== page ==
After making a batch of Sweet Italian Sausage Cheese Bouregs recently, I was left with an extra sleeve of phyllo dough. I decided to play around with a new Paklava. It would need to be a small one though, since I only had a half pound of dough left. I wasn't crazy about that first version. I used chocolate chips, and even though I ran them through the food processor with the peanuts to break them down some, they still didn't really melt well, and I used altogether too much chocolate anyhow.
Annoyed by that first result, I had to try it again. I used the same size pan - 8x8", but I used a full pound of phyllo and less chocolate. At first I was thinking I just wasn't crazy about it, but after it had a day or so to "dry out," I was hooked! It wasn't until after I made the second batch that it occurred to me that I could have used peanut butter chips rather than actual peanut butter, which would have yielded a drier result, but I prefer real peanut butter, so I'll probably stick with that in the future, just maybe use a slightly larger pan so the filling ingredients are spread more thinly.
1 box (1 lb) phyllo dough
2 sticks butter
1 heaping T Crisco shortening (optional)
1/2 c peanut butter
1 c peanuts (I used dry roasted)
Chocolate (chips or otherwise - I used a 4.25 oz Symphony bar)
1 c sugar
1/2 c water
- Melt together the butter and Crisco - technically, it's better if you actually clarify the butter, but that's not mandatory. As for the Crisco, it helps keep the dough crispy.
- Brush your pan with melted butter.
- Lay two sheets of dough in the pan, trimming or folding as necessary to fit. If folding, be sure to switch directions so you don't end up with one end higher than the other. Butter the top layer and repeat. Continue in this manner until you have 10-12 sheets of dough in the pan, but do not butter the last layer.
- Melt your peanut butter, stirring until smooth. I nuked mine in the microwave for 30 seconds, gave it a stir and put it back in for another 30 seconds. Layer half of the peanut butter over that non-buttered top sheet of dough (there is oil in the peanut butter, so the butter isn't necessary there). You could use a pastry brush, but I found that pouring the peanut butter and spreading it with the back of a spoon worked better.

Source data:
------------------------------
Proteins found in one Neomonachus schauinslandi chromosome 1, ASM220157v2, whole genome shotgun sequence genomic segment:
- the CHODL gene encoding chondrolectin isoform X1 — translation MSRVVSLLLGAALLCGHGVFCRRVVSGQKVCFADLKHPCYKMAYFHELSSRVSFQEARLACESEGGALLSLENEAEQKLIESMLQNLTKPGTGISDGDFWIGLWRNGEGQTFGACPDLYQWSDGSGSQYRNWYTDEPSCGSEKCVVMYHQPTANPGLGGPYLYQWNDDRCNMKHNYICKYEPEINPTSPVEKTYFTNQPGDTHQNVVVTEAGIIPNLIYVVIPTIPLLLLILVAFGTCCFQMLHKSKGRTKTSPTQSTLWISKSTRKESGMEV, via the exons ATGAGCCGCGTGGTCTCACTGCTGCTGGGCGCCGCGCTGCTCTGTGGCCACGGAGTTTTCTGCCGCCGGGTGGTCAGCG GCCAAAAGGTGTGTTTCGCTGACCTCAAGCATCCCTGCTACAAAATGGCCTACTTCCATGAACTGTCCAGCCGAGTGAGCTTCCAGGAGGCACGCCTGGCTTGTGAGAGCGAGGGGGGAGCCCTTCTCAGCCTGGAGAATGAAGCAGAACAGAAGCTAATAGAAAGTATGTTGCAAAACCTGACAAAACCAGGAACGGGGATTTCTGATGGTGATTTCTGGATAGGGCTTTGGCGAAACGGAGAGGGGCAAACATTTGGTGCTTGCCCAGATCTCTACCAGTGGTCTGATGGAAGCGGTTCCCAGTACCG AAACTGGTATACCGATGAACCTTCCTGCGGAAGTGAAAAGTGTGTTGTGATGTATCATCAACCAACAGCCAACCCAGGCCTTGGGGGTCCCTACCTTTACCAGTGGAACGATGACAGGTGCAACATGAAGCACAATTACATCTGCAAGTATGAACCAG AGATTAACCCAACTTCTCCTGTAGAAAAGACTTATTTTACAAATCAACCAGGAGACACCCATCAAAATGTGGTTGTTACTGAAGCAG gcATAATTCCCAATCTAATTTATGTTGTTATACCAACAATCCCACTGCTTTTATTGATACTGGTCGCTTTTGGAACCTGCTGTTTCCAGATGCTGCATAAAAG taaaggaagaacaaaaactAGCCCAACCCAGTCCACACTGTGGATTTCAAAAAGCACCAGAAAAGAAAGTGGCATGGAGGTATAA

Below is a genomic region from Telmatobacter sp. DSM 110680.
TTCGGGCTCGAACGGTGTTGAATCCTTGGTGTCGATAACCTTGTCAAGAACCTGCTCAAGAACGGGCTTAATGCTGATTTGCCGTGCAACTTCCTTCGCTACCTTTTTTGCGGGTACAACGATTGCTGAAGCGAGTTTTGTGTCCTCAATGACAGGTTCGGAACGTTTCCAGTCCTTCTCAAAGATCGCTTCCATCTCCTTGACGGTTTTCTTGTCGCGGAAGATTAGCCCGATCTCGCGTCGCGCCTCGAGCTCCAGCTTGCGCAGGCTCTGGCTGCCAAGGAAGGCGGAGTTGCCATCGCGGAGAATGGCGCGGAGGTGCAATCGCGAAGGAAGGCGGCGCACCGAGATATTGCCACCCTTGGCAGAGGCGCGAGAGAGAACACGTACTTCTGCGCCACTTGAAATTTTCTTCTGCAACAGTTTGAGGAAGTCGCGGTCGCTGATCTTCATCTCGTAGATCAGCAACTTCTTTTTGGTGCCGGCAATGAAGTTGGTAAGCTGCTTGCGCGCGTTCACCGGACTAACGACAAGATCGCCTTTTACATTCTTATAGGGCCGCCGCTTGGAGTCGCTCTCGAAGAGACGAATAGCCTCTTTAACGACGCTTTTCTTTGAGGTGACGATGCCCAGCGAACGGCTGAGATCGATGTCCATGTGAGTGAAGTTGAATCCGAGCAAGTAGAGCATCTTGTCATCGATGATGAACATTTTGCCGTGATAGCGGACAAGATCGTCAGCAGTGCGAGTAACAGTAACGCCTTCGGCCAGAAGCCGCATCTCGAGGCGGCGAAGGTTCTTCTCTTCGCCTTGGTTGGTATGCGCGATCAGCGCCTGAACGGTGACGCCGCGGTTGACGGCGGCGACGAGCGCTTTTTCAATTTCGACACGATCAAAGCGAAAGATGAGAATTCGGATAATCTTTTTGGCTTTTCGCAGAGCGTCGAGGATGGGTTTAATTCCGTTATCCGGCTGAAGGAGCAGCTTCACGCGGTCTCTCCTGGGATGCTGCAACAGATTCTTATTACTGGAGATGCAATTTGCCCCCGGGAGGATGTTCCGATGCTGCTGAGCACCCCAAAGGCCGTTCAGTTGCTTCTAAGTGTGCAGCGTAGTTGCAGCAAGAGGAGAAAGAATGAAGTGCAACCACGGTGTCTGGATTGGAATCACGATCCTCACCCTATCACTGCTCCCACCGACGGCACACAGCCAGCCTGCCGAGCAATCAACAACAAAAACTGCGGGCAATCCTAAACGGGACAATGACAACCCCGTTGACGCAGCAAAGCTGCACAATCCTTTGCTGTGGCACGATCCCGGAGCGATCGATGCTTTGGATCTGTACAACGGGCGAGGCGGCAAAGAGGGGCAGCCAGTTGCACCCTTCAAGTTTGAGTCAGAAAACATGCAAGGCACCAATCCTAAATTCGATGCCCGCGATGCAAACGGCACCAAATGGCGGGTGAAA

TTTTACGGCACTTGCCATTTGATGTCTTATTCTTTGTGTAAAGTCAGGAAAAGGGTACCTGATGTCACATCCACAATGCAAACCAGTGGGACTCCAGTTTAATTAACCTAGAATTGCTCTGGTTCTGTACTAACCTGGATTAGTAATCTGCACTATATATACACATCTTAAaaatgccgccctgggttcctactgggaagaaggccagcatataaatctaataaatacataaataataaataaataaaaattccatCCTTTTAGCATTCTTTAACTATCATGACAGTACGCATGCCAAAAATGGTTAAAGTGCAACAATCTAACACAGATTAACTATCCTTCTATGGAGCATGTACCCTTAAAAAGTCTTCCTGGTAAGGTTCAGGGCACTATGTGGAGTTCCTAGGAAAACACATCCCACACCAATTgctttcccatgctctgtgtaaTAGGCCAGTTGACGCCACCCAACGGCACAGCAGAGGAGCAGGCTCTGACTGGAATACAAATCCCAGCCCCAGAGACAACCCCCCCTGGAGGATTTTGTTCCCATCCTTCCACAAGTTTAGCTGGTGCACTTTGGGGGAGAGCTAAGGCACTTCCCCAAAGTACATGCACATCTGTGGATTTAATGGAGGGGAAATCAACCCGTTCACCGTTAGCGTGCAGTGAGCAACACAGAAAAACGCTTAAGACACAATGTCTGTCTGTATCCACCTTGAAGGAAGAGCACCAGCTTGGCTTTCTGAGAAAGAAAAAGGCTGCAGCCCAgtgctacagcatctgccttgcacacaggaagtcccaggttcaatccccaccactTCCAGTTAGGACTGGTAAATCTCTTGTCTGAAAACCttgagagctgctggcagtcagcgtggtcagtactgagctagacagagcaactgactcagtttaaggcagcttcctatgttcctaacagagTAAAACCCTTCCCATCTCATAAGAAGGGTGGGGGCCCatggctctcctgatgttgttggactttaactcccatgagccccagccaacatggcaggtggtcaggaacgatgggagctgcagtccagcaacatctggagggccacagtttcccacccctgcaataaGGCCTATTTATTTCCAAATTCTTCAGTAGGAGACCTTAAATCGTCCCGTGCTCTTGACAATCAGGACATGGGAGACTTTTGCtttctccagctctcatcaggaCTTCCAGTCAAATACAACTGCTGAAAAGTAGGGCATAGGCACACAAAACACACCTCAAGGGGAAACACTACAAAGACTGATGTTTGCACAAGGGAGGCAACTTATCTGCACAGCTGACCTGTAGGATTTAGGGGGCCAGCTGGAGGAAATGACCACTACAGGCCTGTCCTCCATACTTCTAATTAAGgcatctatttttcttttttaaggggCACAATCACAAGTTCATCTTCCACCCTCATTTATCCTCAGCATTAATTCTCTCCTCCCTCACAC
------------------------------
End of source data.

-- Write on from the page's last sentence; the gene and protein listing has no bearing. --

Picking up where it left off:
- Lay two sheets of dough over the peanut butter layer, brush with butter and repeat with a few more layers - yes, buttering the top this time.
- Pulse together the chocolate and peanuts in your food processor to break down a bit and sprinkle half over that top layer of dough.
- Now repeat the whole thing - add a few layers, then peanut butter - add a few layers, butter, then chocolate/nuts, until you reach the top of your pan or run out of dough.
- I usually make huge trays of Paklava and cut them into diamonds, but since I was using a small square pan this time, I took the easy route and went with triangles. Slice corner to corner, rotate and slice from the opposite corner to corner, then side to side ...
- Bake at 350 until golden. The time will vary with your pan, etc., but one way to check if it's done is to use a fork or the tip of a knife to lift a few layers of dough. If the top is dark, but the layers beneath are still on the raw side, top with foil and let bake a little longer.
- Remove from oven and allow to cool completely - because you used chocolate, you will want to re-cut your lines before proceeding with the syrup, since chocolate will have melted and filled in the cuts. You want to make sure the syrup can flow throughout.
- In a small pot, stir together the sugar and water and let come up to a boil. Squeeze in a teaspoon or two of lemon juice and continue to boil for a minute or two, then pour or spoon evenly over the cooled Paklava.
- I don't like my Paklava cloyingly syrupy sweet, so I like to sort of flood it with syrup, then remove one corner piece and tilt the tray toward that corner. That way, I can scoop up the syrup that drains into the corner and spoon it over any missed spots, then drain away the excess.
- Optional - decorate the top with chopped peanuts, shaved chocolate, drizzled chocolate ...
This shot was two days later and just the way I like it - everything
had dried out some, so it was still sweet, but not all drippy gooey.